The more I thought about the issues, the more it seemed to make sense to me to create a system that would encourage inmates to take more responsibility for themselves and to awaken them to the burden put on society for their incarceration. What would happen if every inmate were required to have some kind of a job? Jobs could be created by industries that now send their business overseas and could be assigned a fair and reasonable wage. The institution could receive payment from the employer for work accomplished. Inmates in turn would be required to relinquish from their ‘paychecks’ the amount of money needed to pay back the $55 a day it costs to give them 3 hots and a cot. Any extra money they earn can be banked or invested for use upon their release.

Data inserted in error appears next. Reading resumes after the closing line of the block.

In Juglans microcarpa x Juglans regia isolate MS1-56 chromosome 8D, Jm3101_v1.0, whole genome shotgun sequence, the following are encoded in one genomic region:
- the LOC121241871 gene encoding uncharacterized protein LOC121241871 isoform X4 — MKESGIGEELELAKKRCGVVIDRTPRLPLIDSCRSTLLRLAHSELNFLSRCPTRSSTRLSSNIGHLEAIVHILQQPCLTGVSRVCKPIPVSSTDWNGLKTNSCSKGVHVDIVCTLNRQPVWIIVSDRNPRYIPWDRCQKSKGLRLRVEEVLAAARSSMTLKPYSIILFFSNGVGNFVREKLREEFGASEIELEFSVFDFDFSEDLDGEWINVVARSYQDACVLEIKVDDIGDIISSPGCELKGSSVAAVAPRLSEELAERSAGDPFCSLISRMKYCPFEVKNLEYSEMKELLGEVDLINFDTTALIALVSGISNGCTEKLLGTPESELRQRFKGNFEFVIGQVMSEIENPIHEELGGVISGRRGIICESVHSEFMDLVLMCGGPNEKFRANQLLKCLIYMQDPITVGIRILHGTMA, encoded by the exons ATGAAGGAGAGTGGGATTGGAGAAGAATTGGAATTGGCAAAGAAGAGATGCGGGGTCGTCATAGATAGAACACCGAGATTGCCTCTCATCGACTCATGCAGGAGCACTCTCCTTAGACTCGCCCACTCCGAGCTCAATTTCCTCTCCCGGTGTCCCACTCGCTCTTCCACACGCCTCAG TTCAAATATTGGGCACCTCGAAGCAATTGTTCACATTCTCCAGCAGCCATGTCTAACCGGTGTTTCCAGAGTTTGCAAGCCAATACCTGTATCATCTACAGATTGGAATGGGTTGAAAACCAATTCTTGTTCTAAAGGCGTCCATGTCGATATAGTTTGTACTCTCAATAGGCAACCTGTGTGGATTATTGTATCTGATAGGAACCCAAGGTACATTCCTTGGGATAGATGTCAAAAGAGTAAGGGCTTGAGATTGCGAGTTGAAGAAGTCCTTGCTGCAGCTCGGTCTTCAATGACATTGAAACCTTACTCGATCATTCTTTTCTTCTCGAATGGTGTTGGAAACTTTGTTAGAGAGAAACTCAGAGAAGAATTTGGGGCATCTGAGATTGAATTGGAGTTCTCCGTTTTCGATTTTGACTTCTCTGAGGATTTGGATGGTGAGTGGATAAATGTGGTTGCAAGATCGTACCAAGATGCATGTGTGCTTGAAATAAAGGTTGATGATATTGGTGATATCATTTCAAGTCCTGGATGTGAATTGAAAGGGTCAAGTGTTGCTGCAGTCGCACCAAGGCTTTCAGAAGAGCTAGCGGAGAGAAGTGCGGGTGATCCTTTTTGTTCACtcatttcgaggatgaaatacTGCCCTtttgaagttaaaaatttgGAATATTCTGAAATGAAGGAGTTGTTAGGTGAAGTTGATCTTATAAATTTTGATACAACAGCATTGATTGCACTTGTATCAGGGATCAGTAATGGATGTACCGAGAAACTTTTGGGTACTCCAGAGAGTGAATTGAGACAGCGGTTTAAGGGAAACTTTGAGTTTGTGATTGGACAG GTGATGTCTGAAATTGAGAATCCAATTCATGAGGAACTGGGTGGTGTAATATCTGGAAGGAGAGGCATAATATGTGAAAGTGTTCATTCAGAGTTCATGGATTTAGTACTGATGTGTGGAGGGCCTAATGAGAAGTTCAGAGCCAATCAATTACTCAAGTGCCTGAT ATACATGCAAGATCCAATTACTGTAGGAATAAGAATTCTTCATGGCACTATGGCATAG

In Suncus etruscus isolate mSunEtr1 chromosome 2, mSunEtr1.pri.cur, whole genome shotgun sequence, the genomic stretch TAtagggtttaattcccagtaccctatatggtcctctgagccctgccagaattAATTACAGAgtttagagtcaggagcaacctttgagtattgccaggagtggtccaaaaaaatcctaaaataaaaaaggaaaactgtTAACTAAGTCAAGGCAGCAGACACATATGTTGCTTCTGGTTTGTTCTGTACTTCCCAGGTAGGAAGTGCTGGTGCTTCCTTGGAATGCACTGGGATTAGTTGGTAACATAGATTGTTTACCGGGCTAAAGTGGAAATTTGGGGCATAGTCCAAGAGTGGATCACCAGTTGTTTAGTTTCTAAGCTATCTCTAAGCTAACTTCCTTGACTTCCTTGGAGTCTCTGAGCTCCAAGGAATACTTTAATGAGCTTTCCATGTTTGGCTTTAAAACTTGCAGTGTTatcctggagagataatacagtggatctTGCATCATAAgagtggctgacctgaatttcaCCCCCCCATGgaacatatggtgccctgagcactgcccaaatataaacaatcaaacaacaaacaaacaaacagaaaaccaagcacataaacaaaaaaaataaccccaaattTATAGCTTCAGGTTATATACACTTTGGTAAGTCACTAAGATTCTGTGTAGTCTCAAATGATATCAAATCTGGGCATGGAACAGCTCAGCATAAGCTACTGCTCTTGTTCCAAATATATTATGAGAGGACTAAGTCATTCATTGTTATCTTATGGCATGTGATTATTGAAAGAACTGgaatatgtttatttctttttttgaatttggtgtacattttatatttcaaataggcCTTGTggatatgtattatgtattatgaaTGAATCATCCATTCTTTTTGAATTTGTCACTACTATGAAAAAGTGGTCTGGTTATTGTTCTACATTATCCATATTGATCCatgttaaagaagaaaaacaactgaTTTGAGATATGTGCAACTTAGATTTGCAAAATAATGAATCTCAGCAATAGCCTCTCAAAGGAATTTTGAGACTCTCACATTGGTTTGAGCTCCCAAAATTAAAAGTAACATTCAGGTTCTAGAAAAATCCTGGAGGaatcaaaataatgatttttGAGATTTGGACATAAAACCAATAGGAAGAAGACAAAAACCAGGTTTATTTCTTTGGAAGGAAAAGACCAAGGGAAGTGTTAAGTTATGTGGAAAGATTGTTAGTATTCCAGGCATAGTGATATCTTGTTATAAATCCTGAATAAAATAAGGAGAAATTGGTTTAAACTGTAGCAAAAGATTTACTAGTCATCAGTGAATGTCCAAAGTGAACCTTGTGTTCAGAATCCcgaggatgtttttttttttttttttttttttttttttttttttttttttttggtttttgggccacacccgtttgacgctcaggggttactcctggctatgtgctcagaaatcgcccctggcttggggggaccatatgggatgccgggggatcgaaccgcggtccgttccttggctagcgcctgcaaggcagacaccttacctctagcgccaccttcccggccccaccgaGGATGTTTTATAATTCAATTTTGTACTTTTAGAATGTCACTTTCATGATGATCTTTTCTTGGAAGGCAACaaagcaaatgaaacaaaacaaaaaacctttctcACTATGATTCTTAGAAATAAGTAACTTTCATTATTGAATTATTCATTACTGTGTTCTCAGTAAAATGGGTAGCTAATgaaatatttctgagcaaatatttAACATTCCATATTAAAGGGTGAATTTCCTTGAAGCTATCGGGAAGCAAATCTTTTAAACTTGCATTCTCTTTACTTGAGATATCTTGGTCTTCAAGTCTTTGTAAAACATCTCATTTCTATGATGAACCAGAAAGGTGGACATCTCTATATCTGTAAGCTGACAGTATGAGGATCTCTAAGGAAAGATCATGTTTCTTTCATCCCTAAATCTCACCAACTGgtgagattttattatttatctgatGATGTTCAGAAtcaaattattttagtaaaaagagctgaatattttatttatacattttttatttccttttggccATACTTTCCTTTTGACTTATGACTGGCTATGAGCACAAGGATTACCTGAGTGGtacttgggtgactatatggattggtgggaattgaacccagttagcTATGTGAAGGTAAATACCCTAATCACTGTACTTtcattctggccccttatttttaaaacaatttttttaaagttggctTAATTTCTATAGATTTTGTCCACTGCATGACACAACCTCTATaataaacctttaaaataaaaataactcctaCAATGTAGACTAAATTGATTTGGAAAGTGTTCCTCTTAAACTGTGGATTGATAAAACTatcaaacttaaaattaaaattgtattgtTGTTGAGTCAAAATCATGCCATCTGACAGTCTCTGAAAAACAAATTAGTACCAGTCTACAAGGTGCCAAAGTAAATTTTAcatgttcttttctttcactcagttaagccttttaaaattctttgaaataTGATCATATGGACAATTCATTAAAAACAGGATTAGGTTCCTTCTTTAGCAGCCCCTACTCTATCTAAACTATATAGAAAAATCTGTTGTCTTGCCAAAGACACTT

In the early 90s I attended a conference on prison reform. The Attorney General of Maryland, John Curran, spoke to several hundred assembled participants about the need to reform the system. He talked about requiring the inmates to hold a job and to learn responsibility. This was precisely what I had been thinking about. I stood up in front of all those people and told him that if he would move forward with such a plan, I would work for him as a volunteer to make it happen. His answer amounted to a non-answer. I don’t remember exactly what he said, but the message was that he didn’t really mean what he had been saying. I was speechless.